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Sitting on A Wall Outside Harvard Law School

ISSUE:  Spring 1997

for James Assatly

November. The moon hangs from her neck like lead. A teenager
writes down the words. He sees fishes swim through branches and
brush windowpanes. He looks at paintings by Kandinsky and Klee; he
stares at the reflection of a traffic light on water, garbage cans in an
alley, a gray staircase. March turns to July. He thought his family had
money in the bank. Let me tell you about some—let me explain;
follow me out across the grassy edge of the water, where the moon
made a path for us to be young, aggressive, and safe. Rainy January.
When I looked down at my foot I saw my future. Ok—back me
through the eye of the needle—back into the strong time when I
thought I believed what I was saying. When I believed what I felt.
Jane tells me she is “staying out every night till six in the morn-
ing”—in a city on fire—or in a city numbed by plague’s endless
wrong. There is no time to be anything but human: names return to
her mouth like wine or smoke or song. She tries to tell me about
meeting someone—finding someone—a Guatemalan painter—
they’re doing a book together. At midsummer, think of the winter
solstice: it happens again tonight—you feel music in the branches.
Early December is a marriage—late June is a different marriage.
Enter Cressida with beggars: ‘twas never merry world—the horses
turn to paper. Winter light in a courtyard. Learn myth from an
apartment building. And if anyone says, It’s all connected—our way
of life, our industrial base, what we can talk about and what we can’t
talk about, why we’re funding AIDS research so meagerly—we feel
just a bit tired, we look slightly away, past the speaker, who clearly
doesn’t understand that we all know this already, and we say, I
know. . . . We wish it were different. What is a story?—birch trees in
the rain are not a story, or, birches in the rain are a story. When I
entered the first meditation, the world looked like a world. Different
or the same, loved or ignored. No one speaks about the plague—or,
as often as they can avoid it. Ritual, interrupted. They would rather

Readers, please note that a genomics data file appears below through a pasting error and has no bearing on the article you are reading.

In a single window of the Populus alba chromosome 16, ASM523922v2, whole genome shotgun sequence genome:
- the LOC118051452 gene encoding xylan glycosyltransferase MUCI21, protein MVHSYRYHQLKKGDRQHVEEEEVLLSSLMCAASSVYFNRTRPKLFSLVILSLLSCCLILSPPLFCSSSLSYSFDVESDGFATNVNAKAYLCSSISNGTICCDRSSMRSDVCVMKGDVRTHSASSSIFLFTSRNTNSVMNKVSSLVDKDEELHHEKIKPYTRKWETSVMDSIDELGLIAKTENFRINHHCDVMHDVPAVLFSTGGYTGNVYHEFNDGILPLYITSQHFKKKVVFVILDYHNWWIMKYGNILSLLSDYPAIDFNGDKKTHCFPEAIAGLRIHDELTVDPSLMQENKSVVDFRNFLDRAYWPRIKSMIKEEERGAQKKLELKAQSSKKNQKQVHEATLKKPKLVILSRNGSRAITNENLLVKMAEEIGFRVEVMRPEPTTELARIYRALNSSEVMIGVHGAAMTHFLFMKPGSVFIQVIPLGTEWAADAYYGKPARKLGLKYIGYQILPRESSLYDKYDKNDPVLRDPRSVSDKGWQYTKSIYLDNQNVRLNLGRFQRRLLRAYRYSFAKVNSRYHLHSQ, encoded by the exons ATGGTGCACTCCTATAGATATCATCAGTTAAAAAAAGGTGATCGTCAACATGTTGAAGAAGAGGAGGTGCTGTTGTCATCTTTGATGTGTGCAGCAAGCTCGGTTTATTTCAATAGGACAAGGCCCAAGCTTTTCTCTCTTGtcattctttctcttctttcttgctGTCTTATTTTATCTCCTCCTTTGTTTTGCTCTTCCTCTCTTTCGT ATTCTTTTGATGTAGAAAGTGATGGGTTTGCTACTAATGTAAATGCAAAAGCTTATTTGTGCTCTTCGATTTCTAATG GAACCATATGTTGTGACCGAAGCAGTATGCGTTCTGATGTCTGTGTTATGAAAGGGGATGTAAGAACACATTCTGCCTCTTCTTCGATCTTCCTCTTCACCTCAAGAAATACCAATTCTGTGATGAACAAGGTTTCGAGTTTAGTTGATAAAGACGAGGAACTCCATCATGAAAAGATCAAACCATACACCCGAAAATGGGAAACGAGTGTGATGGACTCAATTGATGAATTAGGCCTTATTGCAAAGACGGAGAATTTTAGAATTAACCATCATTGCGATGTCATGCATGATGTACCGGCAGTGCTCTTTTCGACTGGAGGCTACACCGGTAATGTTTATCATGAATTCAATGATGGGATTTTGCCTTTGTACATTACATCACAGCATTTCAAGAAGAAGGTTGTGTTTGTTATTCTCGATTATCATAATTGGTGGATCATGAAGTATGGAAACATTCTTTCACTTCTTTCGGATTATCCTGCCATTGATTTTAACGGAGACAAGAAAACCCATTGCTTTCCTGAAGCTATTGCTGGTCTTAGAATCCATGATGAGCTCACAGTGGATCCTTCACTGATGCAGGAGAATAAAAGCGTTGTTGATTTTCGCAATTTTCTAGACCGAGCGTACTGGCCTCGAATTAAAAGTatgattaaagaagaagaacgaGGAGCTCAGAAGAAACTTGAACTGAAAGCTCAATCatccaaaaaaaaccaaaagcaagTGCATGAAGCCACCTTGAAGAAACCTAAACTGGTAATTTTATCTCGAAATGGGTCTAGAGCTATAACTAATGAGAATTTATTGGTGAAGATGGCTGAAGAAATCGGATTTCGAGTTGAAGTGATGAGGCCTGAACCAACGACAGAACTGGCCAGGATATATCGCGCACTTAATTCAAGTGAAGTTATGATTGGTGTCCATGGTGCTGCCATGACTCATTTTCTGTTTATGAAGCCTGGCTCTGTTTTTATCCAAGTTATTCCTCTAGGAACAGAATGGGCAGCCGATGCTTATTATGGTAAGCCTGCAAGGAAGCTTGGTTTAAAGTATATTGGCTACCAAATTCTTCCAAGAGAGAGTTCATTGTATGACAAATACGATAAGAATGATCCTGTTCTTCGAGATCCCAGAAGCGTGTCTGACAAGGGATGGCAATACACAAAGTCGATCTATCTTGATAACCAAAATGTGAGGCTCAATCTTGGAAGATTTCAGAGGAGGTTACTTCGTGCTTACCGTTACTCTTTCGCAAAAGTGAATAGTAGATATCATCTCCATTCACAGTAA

look at a picture of an angel who is obviously a healthy girl with wings
strapped firmly on her shoulders. In a golden, momentary blur—as
when you remember—just for a second—the smile of a drama
teacher reciting a rhyme about a dragon. Today you couldn’t look at
squalor if you tried—too much dogwood, too much forsythia—so you
try again to imagine you’re homeless—and . . . the cousin—your
father just told you about him—who is homeless. And then you try to
feel the fear inside ordinary summer wind: even that is better than
feeling nothing. Ordinary fat, ordinary broken knees, ordinary law
school, ordinary loan payments, ordinary divorce. Suddenly, you want
to imagine someone strong enough to keep studying, strong enough
not to yearn—for anything, ever. She made that promise when she
was riding her bicycle over gravel in moonlight, when she was
brushing her teeth and joking with him before she left for work. . . .
But don’t feel free to imagine . . .don’t try to speak for another
person, or even about another person . . . that’s not your right . . . but
you must. . . but actions involve consequences. You are here. A
family walks by and you think, It would cost so much money to clothe
those children. You try to imagine what lovemaking felt like to a
15th-century German peasant.


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